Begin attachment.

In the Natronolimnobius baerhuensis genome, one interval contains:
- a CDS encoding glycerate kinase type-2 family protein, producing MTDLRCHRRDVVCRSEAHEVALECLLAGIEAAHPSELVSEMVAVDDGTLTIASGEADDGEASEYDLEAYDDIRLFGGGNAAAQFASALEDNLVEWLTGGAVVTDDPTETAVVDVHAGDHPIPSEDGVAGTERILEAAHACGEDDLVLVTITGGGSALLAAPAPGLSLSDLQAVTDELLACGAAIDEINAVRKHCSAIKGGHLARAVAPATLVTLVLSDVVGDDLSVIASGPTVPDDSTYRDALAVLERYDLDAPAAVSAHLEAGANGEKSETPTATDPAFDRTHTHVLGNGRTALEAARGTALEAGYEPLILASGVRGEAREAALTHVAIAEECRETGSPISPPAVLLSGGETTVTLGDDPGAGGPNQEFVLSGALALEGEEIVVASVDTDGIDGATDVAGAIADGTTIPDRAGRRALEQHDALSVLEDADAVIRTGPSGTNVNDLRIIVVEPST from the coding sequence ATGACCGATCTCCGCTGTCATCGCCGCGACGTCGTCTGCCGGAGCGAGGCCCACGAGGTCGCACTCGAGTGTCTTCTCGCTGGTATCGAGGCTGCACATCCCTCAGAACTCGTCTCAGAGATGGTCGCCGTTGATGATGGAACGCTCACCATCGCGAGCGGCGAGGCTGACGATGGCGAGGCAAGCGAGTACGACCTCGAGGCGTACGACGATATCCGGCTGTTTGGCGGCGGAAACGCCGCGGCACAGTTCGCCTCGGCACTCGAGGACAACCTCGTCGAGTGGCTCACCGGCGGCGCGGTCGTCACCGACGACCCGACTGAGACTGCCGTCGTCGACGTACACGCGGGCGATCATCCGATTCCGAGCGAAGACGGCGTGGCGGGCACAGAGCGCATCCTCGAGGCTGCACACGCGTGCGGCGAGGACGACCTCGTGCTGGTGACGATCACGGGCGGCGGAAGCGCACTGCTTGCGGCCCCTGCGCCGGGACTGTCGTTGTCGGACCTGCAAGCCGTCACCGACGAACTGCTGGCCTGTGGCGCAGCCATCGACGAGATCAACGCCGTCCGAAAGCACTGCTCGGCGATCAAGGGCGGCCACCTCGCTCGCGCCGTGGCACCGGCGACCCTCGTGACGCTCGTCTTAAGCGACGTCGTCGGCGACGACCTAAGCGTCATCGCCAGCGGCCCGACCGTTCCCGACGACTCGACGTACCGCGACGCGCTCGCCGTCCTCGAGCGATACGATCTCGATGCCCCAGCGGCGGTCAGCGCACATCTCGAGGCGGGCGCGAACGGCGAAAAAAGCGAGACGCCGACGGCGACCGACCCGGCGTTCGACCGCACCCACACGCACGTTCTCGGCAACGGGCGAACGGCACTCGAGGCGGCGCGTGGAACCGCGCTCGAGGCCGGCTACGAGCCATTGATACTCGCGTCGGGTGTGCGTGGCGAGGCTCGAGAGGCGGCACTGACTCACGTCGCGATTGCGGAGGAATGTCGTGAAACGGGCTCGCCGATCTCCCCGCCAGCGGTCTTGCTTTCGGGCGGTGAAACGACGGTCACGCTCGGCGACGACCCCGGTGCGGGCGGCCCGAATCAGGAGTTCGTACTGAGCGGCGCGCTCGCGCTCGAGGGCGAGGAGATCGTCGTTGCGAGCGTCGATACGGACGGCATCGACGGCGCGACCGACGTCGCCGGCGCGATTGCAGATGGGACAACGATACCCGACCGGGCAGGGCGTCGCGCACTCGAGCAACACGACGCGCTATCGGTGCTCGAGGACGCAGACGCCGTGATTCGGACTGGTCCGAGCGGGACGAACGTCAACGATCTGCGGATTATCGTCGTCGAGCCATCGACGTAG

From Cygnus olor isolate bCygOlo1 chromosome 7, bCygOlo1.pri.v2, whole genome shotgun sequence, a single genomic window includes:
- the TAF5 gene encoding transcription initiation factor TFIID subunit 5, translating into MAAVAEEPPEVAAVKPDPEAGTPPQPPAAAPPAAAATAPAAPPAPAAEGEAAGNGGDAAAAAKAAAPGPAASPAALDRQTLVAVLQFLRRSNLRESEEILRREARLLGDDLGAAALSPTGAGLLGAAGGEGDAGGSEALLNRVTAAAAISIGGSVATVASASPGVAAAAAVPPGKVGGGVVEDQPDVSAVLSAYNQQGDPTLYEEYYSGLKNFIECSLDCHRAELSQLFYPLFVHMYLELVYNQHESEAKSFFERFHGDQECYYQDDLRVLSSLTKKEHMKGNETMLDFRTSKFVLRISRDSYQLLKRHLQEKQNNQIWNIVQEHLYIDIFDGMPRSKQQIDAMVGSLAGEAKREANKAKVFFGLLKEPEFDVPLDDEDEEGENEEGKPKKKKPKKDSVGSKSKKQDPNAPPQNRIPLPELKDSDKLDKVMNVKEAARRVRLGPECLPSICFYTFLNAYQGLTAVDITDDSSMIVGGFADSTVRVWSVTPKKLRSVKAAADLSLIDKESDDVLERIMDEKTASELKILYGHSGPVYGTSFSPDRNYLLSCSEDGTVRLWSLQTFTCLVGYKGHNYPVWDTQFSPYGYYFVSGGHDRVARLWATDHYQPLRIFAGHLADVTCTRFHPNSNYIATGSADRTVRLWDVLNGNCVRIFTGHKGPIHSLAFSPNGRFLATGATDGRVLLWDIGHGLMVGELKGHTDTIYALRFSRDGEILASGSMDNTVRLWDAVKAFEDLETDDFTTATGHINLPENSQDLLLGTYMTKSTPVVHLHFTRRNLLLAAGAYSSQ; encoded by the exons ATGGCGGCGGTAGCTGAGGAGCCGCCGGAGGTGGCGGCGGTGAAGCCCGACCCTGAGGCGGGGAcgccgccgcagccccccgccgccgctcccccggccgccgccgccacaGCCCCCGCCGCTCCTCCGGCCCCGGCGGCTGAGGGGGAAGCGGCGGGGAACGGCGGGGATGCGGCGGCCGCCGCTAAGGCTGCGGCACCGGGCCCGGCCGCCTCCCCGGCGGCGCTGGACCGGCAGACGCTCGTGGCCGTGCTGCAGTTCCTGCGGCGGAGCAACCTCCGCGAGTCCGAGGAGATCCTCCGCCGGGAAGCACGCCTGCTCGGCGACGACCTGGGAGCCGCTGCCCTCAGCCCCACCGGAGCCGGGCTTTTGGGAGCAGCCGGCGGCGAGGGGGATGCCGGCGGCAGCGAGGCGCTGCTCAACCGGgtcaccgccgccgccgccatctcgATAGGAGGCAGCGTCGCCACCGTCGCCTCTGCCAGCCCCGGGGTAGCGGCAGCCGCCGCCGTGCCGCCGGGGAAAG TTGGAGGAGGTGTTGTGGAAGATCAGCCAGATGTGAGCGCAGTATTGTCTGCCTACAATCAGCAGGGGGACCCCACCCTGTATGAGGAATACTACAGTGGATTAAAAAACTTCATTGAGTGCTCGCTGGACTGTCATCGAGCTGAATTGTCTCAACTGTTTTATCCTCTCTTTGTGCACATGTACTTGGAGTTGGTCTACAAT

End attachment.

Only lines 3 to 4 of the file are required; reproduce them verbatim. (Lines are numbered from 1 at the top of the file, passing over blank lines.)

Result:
From Cygnus olor isolate bCygOlo1 chromosome 7, bCygOlo1.pri.v2, whole genome shotgun sequence, a single genomic window includes:
- the TAF5 gene encoding transcription initiation factor TFIID subunit 5, translating into MAAVAEEPPEVAAVKPDPEAGTPPQPPAAAPPAAAATAPAAPPAPAAEGEAAGNGGDAAAAAKAAAPGPAASPAALDRQTLVAVLQFLRRSNLRESEEILRREARLLGDDLGAAALSPTGAGLLGAAGGEGDAGGSEALLNRVTAAAAISIGGSVATVASASPGVAAAAAVPPGKVGGGVVEDQPDVSAVLSAYNQQGDPTLYEEYYSGLKNFIECSLDCHRAELSQLFYPLFVHMYLELVYNQHESEAKSFFERFHGDQECYYQDDLRVLSSLTKKEHMKGNETMLDFRTSKFVLRISRDSYQLLKRHLQEKQNNQIWNIVQEHLYIDIFDGMPRSKQQIDAMVGSLAGEAKREANKAKVFFGLLKEPEFDVPLDDEDEEGENEEGKPKKKKPKKDSVGSKSKKQDPNAPPQNRIPLPELKDSDKLDKVMNVKEAARRVRLGPECLPSICFYTFLNAYQGLTAVDITDDSSMIVGGFADSTVRVWSVTPKKLRSVKAAADLSLIDKESDDVLERIMDEKTASELKILYGHSGPVYGTSFSPDRNYLLSCSEDGTVRLWSLQTFTCLVGYKGHNYPVWDTQFSPYGYYFVSGGHDRVARLWATDHYQPLRIFAGHLADVTCTRFHPNSNYIATGSADRTVRLWDVLNGNCVRIFTGHKGPIHSLAFSPNGRFLATGATDGRVLLWDIGHGLMVGELKGHTDTIYALRFSRDGEILASGSMDNTVRLWDAVKAFEDLETDDFTTATGHINLPENSQDLLLGTYMTKSTPVVHLHFTRRNLLLAAGAYSSQ; encoded by the exons ATGGCGGCGGTAGCTGAGGAGCCGCCGGAGGTGGCGGCGGTGAAGCCCGACCCTGAGGCGGGGAcgccgccgcagccccccgccgccgctcccccggccgccgccgccacaGCCCCCGCCGCTCCTCCGGCCCCGGCGGCTGAGGGGGAAGCGGCGGGGAACGGCGGGGATGCGGCGGCCGCCGCTAAGGCTGCGGCACCGGGCCCGGCCGCCTCCCCGGCGGCGCTGGACCGGCAGACGCTCGTGGCCGTGCTGCAGTTCCTGCGGCGGAGCAACCTCCGCGAGTCCGAGGAGATCCTCCGCCGGGAAGCACGCCTGCTCGGCGACGACCTGGGAGCCGCTGCCCTCAGCCCCACCGGAGCCGGGCTTTTGGGAGCAGCCGGCGGCGAGGGGGATGCCGGCGGCAGCGAGGCGCTGCTCAACCGGgtcaccgccgccgccgccatctcgATAGGAGGCAGCGTCGCCACCGTCGCCTCTGCCAGCCCCGGGGTAGCGGCAGCCGCCGCCGTGCCGCCGGGGAAAG TTGGAGGAGGTGTTGTGGAAGATCAGCCAGATGTGAGCGCAGTATTGTCTGCCTACAATCAGCAGGGGGACCCCACCCTGTATGAGGAATACTACAGTGGATTAAAAAACTTCATTGAGTGCTCGCTGGACTGTCATCGAGCTGAATTGTCTCAACTGTTTTATCCTCTCTTTGTGCACATGTACTTGGAGTTGGTCTACAAT